At least ten rockets fell early Wednesday on a base housing US troops in western Iraq.
They killed a civilian subcontractor.
This attack comes two days before a historic visit by Pope Francis to the country.
Preceded by other operations with the same modus operandi in the past two weeks, the shooting of this Wednesday reminds us to what extent the first visit of a sovereign pontiff to Iraq is a logistical headache.
"I will go to Iraq for a pilgrimage", despite everything declared the Pope after his traditional Wednesday audience, stressing that he wishes "to meet a people who have suffered so much, to meet this martyred Church".
In addition to the health restrictions taken to try to stem a second wave of Covid-19 in the country, the tensions between the two powers acting in Iraq, Iran and the United States, are an additional obstacle to the smooth running of the program. papal.
Pope Francis is expected Friday in Baghdad, the Iraqi capital, and Sunday in Erbil where he is to celebrate mass in a stadium that will be filled with the faithful.
He has no planned stopover in the desert west of the country, but will pass through Mosul, a former jihadist stronghold in the north where many factions are now deployed, including Hachd al-Chaabi.
Due to the precarious security stability and the Covid-19 pandemic, the Argentine sovereign pontiff will be deprived of the crowds he loves.
In addition, to ward off the worst, national confinement will be decreed throughout the papal visit, from Friday to Monday.
Tensions with pro-Iran factions
Of the ten rockets fired on Wednesday at the Iraqi Ain al-Assad air base, several fell inside the section where American soldiers and drones of the international anti-jihadist coalition are stationed.
A civilian contractor died of a heart attack as a result of this attack.
"The Iraqi security forces are leading the investigation," reacted Colonel Wayne Marotto, American spokesman for the coalition, while Washington, the American capital, regularly points the finger at the pro-Iran armed factions for these attacks, which have multiplied in recent weeks.
An Iraqi security source said the projectiles were fired from a village near Ain al-Assad, a desert region where armed men can easily set up launch pads, in pick-ups or vehicles, fire. projectiles and quickly set off again.
The Iraqi military command reported that the rockets were of the Grad type, more precisely of the Arash type, Western security sources told AFP. They were of Iranian manufacture and larger than the rockets used recently.
Sworn enemies, the Islamic Republic of Iran and the United States both have a presence or allies in Iraq.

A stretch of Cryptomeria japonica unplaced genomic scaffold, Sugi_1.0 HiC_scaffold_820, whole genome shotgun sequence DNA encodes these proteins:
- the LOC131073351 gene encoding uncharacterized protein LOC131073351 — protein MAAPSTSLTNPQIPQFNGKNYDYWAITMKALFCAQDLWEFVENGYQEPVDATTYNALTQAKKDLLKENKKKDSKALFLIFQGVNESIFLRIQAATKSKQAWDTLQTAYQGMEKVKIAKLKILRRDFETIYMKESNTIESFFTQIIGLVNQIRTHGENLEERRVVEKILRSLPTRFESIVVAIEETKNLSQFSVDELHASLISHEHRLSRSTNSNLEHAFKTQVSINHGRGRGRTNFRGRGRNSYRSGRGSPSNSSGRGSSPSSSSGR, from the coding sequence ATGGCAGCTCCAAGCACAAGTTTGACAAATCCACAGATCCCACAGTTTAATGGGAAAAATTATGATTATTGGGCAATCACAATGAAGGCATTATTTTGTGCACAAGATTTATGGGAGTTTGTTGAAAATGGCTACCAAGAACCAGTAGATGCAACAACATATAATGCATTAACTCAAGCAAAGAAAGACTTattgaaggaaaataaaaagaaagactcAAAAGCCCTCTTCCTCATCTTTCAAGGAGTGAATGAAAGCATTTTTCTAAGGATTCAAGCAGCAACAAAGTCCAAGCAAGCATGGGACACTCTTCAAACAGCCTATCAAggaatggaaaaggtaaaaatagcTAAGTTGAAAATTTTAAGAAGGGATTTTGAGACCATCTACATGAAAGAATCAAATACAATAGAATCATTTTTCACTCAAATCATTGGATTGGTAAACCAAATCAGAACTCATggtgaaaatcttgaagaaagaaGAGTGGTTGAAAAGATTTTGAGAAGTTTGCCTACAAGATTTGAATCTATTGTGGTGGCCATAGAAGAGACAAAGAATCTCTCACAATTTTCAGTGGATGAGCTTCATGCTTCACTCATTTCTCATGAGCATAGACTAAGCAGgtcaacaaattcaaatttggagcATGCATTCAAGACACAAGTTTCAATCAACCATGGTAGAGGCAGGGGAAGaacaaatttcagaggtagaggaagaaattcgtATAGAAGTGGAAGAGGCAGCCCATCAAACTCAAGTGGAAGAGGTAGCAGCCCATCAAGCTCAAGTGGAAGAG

The United States, at the head of the coalition fighting the Islamic State (IS) group, deploys 2,500 soldiers there and Iran has, among other things, the support of Hachd al-Chaabi, a powerful coalition of paramilitaries integrated into the Iraqi state. mainly from armed factions funded and armed by Tehran, the Iranian capital.
American raid last week
If Iraq experienced relative calm in the fall with the announcement of a pro-Iran truce in the face of threats from the United States to withdraw all its soldiers and diplomats from the country altogether, a new escalation has recently. started.
In February, rockets fell near the US embassy in Baghdad, followed by others targeting Balad air base further north, injuring an Iraqi employee of a US company responsible for maintaining F-16s.
Rockets also hit a military base housing the coalition at the airport in Erbil, the capital of Iraqi Kurdistan, long seen as a haven of peace in a war-torn Middle East.
Two people were killed, including a foreign civilian contractor working with the coalition.
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In response, the United States conducted a February 26 raid on Iraqi militiamen fighting on behalf of Iran in Syria.
The US Department of Defense announced that it had killed one of them and injured two others.
According to the Syrian Observatory for Human Rights (OSDH), at least 22 Iraqi militia fighters perished in the raid.
Washington regularly threatens Iran with the worst, especially when one of its nationals is killed.
In early 2020, such a spiral almost degenerated into open conflict on Iraqi soil, when then US President Donald Trump sprayed Iranian General Qassem Soleimani's car in Baghdad with a drone in response to the deaths of Americans. in Iraq.